A review published in Lancet Neurology makes the case that well-powered randomized clinical trials to compare treatment strategies for multiple sclerosis (MS) are necessary and possible. Authored by Daniel Ontaneda, MD of the Mellen Center for Multiple Sclerosis at the Cleveland Clinic and colleagues from the US, United Kingdom, and Australia, the review is based on literature review from 2006 through 2018 and the authors’ personal literature archives.
The review of the data makes clear that efficacy and safety has been established in clinical trials and allows treatments to ranked by efficacy and severity of potential adverse events (Table). It is also evident that beginning treatment at the first clinical attack has clear benefits, and that, although controversial, initiating treatment upon radiologic evidence of MS may also have benefits.
The authors note that their field is relatively privileged to have so many treatment options because of tremendous advances over the last 2 decades. They also describe the limited and primarily observational data available to guide choice of treatment both at early initiation and throughout the course of MS that results in highly variable clinical practice.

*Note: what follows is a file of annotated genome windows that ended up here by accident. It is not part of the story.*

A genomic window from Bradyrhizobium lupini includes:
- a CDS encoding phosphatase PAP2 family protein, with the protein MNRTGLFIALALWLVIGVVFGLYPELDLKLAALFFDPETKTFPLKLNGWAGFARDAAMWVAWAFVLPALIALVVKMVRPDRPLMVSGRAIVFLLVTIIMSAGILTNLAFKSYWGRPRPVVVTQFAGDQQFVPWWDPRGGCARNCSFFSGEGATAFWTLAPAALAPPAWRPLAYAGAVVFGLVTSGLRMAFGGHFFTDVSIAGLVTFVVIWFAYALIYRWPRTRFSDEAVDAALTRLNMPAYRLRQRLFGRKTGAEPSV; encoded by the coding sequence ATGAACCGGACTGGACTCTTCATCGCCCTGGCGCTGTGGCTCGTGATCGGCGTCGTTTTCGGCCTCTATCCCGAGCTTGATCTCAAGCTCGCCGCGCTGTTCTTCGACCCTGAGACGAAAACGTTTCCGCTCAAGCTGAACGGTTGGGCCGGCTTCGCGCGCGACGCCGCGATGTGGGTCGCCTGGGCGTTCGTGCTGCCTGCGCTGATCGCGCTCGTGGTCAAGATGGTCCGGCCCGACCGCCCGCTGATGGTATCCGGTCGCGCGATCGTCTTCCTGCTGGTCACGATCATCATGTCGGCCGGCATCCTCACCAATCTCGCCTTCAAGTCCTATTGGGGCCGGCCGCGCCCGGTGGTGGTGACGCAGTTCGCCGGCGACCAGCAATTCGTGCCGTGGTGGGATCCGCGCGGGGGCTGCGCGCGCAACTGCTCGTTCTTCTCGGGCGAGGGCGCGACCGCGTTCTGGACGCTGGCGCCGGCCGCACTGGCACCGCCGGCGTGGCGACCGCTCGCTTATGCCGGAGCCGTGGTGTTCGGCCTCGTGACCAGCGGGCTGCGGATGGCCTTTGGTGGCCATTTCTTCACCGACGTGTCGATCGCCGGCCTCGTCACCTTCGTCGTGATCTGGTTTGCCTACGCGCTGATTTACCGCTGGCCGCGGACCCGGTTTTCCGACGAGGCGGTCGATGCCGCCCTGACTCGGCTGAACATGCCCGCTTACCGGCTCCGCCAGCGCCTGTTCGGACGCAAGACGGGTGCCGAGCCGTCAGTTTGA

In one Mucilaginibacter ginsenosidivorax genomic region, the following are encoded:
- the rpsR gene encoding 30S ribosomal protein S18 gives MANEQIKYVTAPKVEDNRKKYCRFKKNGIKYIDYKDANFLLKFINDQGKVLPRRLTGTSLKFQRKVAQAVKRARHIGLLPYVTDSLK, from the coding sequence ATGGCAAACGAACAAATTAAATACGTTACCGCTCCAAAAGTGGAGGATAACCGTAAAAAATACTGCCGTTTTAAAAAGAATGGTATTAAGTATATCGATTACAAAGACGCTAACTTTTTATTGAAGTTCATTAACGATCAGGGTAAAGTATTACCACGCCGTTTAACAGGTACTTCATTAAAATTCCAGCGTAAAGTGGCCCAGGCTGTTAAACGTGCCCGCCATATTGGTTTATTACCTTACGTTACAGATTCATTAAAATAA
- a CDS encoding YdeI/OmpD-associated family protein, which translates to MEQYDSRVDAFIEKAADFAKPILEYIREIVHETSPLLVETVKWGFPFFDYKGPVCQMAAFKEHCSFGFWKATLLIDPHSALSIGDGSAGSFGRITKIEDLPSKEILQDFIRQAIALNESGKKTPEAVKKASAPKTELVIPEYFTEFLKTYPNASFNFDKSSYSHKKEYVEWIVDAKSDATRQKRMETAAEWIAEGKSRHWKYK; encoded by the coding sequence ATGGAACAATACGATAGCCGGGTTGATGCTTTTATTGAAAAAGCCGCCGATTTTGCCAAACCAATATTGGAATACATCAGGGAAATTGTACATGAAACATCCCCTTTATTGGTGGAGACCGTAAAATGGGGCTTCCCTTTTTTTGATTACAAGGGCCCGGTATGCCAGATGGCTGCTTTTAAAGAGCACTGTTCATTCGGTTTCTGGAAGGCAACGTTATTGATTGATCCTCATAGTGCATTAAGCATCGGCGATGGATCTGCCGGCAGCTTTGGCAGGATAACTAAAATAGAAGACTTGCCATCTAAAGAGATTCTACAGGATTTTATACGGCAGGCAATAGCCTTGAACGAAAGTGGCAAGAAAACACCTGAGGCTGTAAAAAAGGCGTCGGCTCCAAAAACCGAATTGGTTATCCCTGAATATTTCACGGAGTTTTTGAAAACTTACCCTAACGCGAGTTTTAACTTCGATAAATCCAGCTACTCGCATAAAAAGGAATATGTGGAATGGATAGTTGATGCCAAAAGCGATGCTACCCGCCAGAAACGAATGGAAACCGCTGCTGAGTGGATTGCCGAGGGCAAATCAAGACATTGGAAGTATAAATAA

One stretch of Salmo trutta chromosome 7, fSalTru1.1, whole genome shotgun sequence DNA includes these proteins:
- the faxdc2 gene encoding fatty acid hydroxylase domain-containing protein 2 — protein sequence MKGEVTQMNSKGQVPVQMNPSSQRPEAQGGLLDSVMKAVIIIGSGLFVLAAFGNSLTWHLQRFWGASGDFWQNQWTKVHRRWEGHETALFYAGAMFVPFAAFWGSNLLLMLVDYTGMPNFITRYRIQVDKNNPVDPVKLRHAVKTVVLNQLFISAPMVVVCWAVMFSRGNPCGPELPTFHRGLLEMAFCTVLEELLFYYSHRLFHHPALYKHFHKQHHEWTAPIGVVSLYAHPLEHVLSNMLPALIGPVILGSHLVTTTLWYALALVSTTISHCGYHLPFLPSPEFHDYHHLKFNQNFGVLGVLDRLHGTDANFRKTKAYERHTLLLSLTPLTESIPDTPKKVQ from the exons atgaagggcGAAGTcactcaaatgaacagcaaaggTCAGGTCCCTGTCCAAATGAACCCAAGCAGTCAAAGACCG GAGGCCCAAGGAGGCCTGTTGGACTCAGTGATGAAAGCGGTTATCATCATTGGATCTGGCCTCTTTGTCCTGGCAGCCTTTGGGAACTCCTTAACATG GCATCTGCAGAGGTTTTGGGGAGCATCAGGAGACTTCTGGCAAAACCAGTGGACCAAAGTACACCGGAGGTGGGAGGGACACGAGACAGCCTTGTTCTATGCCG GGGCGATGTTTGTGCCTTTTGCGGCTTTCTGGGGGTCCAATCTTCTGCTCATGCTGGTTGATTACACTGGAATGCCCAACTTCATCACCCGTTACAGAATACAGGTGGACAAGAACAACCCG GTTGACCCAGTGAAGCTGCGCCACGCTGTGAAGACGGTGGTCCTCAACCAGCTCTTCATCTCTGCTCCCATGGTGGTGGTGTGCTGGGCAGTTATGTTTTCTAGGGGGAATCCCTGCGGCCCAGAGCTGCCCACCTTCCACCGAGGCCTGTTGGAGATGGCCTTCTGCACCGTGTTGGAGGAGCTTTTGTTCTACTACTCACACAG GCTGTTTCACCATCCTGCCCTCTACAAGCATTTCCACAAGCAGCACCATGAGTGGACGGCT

With over a dozen options in 9 classes, it is not feasible to run randomized prospective clinical trials comparing initiation of each drug vs all others. The authors make the case, however, that well-powered randomized controlled trials to compare the 2 main treatment approaches being used clinically are both possible and necessary. The first of these is escalation, which is to start treatment with moderate-effective, relatively safer treatments followed by surveillance and escalation to more highly effective treatment if/when relapse occurs. Second, is to begin early with more highly effective, albeit higher-risk treatments, switching among those if/when relapse occurs.
There are 2 trials comparing these approaches, both currently recruiting participants: DELIVER-MS (NCT03535298) and TREAT-MS (NCT03500328). The authors also encourage use of observational studies with clinical data registries of individuals who are not able to participate in controlled randomized trials.
Finally, the authors advocate that clinicians be open about what is known and where knowledge gaps still exist when discussing options with patients.